As health systems take tentative steps to resume non-emergent procedures and office visits, it’s increasingly clear that volume will not quickly return to pre-COVID levels. According to a health system chief physician executive we spoke with this week, this has forced medical group leadership to reevaluate physician compensation, at least for the rest of 2020.
“We’ve kept our doctors pretty much whole for the past three months,” she said, “but given the losses we’re facing for the rest of the year, we can’t keep it up much longer.” We’ve had a flurry of calls in the past two weeks with systems in the same position. Most of their doctors are primarily paid based on their productivity. “We all loved the upside opportunity,” mused one physician leader, “but we never thought something could happen that would completely wipe us out.”
This point got us wondering whether we might be seeing the beginning of the end of RVU-based physician compensation, as physicians seek greater stability and safety. But moving to a salary-driven model is far from easy. How much upside are doctors willing to trade off for security? The survey data used to benchmark compensation, based on last year’s business model, is essentially irrelevant—and likely will be for next year as well. According to one consultant, “Given that there’s no consistency in volume or compensation strategy, the 2020 data will be garbage, too.” Not to mention, dramatically shifting the way doctors are paid has huge cultural and operational ramifications.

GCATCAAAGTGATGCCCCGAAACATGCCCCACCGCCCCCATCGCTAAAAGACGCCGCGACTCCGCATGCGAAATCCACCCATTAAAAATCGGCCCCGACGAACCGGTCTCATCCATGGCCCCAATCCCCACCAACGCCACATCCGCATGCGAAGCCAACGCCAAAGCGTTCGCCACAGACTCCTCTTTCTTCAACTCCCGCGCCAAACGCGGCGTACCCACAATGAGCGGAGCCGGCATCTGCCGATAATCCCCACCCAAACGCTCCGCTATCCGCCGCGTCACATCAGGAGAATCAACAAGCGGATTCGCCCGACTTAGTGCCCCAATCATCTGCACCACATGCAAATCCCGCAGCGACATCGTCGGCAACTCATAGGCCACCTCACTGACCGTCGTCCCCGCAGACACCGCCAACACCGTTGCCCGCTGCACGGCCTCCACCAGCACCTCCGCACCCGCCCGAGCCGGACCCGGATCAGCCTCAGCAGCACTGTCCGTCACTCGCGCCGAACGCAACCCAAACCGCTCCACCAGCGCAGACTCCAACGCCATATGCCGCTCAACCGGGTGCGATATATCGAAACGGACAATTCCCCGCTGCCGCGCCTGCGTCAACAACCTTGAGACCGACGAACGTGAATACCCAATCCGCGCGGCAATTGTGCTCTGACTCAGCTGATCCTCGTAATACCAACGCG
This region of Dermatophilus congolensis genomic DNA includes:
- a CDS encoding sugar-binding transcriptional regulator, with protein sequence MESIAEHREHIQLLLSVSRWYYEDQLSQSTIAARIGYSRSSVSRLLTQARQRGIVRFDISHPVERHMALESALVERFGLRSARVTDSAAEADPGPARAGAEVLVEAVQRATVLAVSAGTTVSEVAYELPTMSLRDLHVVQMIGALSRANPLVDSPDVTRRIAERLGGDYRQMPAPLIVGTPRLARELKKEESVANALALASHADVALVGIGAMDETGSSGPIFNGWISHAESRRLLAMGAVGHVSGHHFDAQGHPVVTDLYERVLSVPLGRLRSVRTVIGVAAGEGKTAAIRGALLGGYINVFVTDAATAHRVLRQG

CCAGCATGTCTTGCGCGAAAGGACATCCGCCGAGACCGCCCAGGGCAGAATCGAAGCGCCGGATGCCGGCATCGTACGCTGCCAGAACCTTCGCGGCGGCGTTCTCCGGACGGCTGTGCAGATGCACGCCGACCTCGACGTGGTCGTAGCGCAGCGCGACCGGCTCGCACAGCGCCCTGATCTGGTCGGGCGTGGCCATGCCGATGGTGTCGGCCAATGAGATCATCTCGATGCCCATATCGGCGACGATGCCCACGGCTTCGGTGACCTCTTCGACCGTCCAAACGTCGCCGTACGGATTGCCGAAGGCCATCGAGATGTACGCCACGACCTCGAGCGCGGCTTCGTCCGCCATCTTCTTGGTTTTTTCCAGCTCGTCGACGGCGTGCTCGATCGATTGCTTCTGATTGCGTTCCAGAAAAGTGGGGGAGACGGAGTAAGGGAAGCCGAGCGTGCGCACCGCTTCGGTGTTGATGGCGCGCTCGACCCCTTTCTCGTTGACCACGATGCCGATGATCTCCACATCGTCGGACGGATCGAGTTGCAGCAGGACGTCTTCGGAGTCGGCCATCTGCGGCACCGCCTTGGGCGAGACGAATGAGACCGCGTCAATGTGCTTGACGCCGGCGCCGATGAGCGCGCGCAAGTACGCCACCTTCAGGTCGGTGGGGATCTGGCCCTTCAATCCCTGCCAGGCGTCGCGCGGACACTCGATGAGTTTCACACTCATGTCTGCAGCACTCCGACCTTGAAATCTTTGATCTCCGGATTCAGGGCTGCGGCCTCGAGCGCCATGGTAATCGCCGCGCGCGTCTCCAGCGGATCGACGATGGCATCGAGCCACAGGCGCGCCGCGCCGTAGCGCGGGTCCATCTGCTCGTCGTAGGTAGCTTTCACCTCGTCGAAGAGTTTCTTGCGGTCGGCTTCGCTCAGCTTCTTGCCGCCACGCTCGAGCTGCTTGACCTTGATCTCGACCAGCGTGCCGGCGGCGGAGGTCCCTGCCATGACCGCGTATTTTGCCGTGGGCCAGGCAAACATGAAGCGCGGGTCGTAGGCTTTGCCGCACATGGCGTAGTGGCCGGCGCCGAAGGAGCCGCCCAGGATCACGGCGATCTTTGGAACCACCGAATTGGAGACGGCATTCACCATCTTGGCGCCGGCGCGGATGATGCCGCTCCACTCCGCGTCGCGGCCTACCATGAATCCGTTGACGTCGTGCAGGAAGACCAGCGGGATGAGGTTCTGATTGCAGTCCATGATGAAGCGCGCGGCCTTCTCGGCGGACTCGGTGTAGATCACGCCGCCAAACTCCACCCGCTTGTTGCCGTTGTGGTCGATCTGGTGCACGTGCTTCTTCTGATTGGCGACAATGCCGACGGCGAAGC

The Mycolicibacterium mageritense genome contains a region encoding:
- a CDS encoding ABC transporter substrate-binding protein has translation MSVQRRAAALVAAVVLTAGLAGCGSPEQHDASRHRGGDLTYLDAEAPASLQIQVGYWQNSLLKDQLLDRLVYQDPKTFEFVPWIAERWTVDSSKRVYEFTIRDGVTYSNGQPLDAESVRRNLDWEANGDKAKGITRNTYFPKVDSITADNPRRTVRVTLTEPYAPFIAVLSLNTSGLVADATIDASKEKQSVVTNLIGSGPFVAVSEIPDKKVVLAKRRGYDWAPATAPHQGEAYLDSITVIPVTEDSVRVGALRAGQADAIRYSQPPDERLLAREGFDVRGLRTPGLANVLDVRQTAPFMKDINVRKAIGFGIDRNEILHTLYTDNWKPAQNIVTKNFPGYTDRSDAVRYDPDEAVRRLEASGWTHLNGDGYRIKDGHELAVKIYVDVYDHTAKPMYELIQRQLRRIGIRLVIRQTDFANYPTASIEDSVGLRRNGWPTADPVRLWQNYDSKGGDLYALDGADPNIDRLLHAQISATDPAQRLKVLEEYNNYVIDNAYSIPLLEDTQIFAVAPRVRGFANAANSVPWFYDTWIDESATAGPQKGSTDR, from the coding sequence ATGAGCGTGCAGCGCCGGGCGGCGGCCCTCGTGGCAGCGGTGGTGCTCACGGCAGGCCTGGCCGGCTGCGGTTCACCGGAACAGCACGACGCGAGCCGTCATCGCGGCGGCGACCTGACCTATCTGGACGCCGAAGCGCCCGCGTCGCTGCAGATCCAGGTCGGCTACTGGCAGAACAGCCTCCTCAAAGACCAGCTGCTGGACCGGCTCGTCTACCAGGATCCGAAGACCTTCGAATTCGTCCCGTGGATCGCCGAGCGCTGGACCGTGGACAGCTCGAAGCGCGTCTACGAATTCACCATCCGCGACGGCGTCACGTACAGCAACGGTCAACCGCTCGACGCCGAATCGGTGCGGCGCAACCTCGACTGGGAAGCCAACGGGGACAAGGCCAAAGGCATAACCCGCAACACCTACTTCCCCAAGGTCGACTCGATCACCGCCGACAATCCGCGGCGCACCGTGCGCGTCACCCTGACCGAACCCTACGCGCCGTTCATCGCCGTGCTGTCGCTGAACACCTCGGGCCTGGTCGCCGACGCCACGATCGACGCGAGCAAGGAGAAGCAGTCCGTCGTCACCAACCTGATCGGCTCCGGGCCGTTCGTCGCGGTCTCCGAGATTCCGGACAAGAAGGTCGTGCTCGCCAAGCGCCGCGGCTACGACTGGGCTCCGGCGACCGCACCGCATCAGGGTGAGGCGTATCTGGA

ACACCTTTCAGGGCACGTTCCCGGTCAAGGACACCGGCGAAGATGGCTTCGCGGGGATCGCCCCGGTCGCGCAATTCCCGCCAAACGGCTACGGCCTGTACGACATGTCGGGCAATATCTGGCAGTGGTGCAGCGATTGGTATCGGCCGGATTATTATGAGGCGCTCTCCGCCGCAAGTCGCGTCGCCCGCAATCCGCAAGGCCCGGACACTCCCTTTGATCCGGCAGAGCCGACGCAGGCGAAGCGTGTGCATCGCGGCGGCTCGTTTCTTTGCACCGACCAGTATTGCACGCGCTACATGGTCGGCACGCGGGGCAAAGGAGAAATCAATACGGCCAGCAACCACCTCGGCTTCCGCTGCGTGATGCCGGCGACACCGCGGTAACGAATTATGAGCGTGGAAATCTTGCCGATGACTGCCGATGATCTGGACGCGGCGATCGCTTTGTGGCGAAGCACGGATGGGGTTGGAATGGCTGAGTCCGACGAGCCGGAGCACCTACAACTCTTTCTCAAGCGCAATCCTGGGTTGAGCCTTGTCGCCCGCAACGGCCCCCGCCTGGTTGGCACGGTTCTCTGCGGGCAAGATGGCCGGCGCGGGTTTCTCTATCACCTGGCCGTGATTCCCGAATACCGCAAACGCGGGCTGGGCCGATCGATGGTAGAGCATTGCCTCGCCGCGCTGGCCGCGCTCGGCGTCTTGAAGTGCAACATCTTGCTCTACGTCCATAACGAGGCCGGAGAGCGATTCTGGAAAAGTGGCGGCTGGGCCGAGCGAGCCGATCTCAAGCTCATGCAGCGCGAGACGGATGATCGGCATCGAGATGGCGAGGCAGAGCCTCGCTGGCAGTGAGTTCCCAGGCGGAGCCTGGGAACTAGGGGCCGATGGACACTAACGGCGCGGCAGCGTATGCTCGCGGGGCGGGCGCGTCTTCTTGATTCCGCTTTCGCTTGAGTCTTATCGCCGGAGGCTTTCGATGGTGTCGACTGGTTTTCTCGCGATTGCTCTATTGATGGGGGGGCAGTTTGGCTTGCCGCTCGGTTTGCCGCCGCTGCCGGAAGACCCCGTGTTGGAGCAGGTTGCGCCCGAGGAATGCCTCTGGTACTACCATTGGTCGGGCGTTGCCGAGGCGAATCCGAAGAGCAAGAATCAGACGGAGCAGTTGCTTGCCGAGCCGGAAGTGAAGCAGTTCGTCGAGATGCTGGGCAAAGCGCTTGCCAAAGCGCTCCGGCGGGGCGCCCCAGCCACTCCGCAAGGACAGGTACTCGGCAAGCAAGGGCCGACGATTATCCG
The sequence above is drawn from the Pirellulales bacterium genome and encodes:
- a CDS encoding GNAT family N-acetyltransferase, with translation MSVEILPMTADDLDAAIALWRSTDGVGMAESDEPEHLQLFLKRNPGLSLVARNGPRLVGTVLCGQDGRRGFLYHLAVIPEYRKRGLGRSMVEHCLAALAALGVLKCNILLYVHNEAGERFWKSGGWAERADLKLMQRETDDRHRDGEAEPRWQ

There are no easy answers, but we think this conversation about the future of compensation, and the larger issues it raises about doctors’ relationship to, and role in, the health system, is long overdue. One executive shared his system’s plan to pay their doctors 85 percent of their 2019 compensation through the summer. He’s not sure yet what the other side of August looks like. “Maybe we’ll have physicians who want to continue to be paid on productivity like a car salesman. But if you want that kind of upside now, the safety net likely won’t be there the next time.” However, he hopes this experience “provides a reset point that gets us to a more sustainable—and professional—way of working together for the future.”